Appealing from that judgment, plaintiff is here insisting that, under Laffare v. Knight, Tex.Civ.App., 101 S.W. 1034, Donald v. Davis, Tex.Civ.App., 208 S.W.2d 571, and Regan v. Andrews, Tex.Civ.App., 241 S.W.2d 249, the court erred in so holding, and the judgment must, therefore, be reversed; and further that, upon the undisputed facts of record, the equitable title of defendants was divested by the foreclosure sale and, if not, the defendant bank, through whom plaintiff claims, was an innocent purchaser for value of the lien and title, and judgment must be here rendered in appellant's favor.

Appellees, conceding, as indeed they must, that the court erred in holding that, because of the quitclaim deed executed by the bank, plaintiff could not make the claim of innocent purchase, yet insists, upon the authority of Faubion v. Rogers, 66 Tex. 472, 1 S.W. 166; Linder v. Thomas, Tex.Civ.App., 228 S.W.2d 300; Hampshire v. Greeves, 104 Tex. 620, 143 S.W. 147; Walraven v. Farmers' & Merchants' Nat. Bank, Tex.Civ.App., 53 S.W. 1028, and Wood v. Franklin Life, 5 Cir., 17 F.2d 80, that the district judge was right in holding that defendants' title under Emma Williams was not put in issue in, and was not affected by, the foreclosure proceeding, and in further finding as a fact that when the notes and deed of trust were executed by Williams to the Jasper Mercantile Co., the grantees therein knew of the death of his first wife leaving children surviving her. They further argue that, though the district judge did not make a finding that the bank did not acquire the notes and lien as a bona fide purchaser, the evidence not only justified but required such a finding because (1) the bank, not having taken an assignment of the lien, did not acquire the legal title to it, (2) it showed as matter of law that the bank knew, or was charged with knowledge, of the existence of the equitable title in these defendants, and (3) having purchased the notes after maturity, the bank was not a purchaser in due course, and it took the notes and lien, as the mercantile company had taken them, charged with notice of any defects in the title to, and defenses against, them, and that this included notice of secret equities in the title to the property secured by the lien.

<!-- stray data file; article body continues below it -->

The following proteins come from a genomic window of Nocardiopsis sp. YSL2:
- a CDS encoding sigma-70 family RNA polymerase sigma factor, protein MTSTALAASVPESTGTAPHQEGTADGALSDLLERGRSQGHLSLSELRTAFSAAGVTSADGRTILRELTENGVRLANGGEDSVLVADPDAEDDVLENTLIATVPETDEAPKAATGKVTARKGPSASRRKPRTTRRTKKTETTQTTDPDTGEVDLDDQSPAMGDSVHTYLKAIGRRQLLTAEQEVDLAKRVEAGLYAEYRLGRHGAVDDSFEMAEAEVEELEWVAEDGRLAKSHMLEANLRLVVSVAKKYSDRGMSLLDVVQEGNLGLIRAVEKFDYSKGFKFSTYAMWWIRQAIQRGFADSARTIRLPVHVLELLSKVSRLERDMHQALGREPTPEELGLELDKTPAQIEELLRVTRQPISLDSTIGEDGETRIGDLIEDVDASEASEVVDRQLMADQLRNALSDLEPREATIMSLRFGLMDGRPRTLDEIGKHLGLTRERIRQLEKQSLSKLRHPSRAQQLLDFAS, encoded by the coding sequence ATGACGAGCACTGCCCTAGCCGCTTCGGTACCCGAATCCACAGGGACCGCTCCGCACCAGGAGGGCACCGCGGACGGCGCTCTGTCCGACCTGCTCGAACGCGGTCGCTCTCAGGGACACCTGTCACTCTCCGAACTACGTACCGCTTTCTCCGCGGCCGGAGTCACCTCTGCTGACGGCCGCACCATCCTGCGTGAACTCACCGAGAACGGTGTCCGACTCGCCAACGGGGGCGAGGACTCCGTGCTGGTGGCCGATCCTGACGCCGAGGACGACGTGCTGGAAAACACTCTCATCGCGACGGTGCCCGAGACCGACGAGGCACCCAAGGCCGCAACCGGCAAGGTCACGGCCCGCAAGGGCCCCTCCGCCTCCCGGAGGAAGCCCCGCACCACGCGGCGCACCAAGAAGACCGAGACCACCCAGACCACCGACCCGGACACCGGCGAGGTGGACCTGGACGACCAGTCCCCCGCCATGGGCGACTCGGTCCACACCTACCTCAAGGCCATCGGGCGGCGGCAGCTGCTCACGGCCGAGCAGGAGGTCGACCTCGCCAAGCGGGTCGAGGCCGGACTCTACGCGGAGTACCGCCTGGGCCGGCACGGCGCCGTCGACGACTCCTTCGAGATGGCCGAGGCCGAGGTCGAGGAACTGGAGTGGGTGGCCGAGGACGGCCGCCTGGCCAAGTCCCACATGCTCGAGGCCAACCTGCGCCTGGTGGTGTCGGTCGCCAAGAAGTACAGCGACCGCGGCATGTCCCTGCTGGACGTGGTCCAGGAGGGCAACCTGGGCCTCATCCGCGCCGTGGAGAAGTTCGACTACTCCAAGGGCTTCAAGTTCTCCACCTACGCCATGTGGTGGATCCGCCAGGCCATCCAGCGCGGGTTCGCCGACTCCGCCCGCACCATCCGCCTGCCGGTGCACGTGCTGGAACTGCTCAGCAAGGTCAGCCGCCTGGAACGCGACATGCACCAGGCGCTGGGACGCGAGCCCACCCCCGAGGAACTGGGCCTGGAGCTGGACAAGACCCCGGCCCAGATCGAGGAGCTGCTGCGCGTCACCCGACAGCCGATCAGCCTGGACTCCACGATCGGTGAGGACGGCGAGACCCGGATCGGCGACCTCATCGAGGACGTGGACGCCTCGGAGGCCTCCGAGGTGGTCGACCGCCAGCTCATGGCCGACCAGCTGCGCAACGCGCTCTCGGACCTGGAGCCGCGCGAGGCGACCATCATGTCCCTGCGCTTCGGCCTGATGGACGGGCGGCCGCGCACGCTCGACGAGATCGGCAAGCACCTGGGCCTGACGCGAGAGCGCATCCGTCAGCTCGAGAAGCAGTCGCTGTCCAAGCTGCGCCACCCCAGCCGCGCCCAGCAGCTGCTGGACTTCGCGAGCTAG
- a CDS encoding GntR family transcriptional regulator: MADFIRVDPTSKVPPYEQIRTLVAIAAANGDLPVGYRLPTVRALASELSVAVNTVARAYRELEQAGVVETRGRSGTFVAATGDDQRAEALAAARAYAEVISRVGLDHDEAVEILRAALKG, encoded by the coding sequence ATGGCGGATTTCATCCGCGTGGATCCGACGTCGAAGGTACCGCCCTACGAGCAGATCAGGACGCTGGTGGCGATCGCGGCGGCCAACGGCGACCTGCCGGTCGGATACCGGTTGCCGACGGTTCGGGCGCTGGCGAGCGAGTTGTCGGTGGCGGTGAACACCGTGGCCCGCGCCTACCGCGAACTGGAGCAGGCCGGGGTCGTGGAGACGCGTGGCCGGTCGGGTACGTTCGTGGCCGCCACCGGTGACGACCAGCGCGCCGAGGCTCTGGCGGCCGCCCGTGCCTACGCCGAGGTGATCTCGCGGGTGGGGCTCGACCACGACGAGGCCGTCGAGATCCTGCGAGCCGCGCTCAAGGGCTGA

The opinion of the district judge fully and correctly sets out the facts and states the issues, and we can, without restating them, proceed directly to a determination of the questions this appeal raises. We shall do this, where the district judge has made a determination and expressed an opinion, by stating our agreement or disagreement with his views, and, where he has not, by making and stating ours.

Upon its first contention so vigorously argued by the appellant, that, because in the foreclosure proceeding the judgment was against those sued as defendants in this cause for the amount of the debt sued for and for foreclosure of the lien for that amount against the property described, it must be held that the district judge erred in holding that the judgment, execution, order of sale, and sheriff's...